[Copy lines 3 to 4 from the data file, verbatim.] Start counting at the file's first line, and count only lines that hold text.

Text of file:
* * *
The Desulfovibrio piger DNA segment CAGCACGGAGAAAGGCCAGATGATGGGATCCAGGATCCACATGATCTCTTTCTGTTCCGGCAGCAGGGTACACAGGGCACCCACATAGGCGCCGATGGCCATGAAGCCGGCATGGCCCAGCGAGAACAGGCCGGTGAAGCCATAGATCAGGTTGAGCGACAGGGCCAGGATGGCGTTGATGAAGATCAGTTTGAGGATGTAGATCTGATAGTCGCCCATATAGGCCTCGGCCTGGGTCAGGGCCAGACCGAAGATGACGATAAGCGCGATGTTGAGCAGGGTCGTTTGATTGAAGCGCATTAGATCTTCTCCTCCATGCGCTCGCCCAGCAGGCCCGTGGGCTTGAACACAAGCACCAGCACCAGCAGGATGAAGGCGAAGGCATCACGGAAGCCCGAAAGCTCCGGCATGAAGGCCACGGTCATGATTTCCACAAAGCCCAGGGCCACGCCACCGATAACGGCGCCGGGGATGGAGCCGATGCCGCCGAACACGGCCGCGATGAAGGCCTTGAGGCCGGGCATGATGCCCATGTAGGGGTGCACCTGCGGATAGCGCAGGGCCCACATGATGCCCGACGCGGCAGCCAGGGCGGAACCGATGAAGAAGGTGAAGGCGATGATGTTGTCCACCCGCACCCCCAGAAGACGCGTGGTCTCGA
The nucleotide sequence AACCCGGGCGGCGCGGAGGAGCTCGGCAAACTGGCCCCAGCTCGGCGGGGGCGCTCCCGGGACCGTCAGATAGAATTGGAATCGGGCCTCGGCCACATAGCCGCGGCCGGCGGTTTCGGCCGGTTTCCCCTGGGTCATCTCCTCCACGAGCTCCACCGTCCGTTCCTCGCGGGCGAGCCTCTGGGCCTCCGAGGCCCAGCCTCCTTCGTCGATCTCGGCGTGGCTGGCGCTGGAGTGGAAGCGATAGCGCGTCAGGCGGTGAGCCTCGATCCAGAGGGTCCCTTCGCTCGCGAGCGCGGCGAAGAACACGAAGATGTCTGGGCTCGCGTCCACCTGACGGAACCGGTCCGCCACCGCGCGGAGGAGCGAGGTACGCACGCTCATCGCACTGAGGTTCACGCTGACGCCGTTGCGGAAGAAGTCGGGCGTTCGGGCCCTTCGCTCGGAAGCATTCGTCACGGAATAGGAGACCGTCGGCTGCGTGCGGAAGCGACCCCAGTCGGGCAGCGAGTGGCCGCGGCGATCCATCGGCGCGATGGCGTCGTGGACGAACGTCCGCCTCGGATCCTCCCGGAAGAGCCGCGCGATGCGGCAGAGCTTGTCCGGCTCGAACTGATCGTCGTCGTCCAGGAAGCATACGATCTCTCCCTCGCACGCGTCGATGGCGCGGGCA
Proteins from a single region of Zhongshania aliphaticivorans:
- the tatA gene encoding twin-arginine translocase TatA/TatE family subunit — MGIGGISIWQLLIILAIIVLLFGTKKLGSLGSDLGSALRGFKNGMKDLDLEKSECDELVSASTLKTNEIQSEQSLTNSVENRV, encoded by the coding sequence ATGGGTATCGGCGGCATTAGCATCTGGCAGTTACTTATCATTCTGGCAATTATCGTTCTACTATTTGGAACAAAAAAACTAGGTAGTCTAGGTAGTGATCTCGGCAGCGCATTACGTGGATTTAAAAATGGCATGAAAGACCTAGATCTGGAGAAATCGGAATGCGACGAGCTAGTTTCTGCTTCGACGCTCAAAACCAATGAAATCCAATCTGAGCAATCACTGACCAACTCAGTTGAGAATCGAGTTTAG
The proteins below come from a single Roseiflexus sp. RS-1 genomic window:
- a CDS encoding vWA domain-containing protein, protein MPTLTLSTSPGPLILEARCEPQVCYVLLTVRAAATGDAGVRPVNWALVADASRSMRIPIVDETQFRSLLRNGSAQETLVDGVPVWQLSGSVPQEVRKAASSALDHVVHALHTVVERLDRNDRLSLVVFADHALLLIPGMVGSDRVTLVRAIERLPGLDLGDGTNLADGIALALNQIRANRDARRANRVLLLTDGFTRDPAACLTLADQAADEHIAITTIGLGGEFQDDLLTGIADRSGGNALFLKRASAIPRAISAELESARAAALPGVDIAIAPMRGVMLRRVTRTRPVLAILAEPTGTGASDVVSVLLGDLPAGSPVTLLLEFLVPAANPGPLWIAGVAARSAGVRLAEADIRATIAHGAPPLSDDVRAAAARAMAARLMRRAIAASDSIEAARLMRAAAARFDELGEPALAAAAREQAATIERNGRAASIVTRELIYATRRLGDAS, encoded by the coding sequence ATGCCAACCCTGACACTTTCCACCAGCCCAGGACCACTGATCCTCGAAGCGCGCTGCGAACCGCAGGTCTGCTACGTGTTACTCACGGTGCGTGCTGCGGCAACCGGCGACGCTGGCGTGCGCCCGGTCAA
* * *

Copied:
Proteins from a single region of Zhongshania aliphaticivorans:
- the tatA gene encoding twin-arginine translocase TatA/TatE family subunit — MGIGGISIWQLLIILAIIVLLFGTKKLGSLGSDLGSALRGFKNGMKDLDLEKSECDELVSASTLKTNEIQSEQSLTNSVENRV, encoded by the coding sequence ATGGGTATCGGCGGCATTAGCATCTGGCAGTTACTTATCATTCTGGCAATTATCGTTCTACTATTTGGAACAAAAAAACTAGGTAGTCTAGGTAGTGATCTCGGCAGCGCATTACGTGGATTTAAAAATGGCATGAAAGACCTAGATCTGGAGAAATCGGAATGCGACGAGCTAGTTTCTGCTTCGACGCTCAAAACCAATGAAATCCAATCTGAGCAATCACTGACCAACTCAGTTGAGAATCGAGTTTAG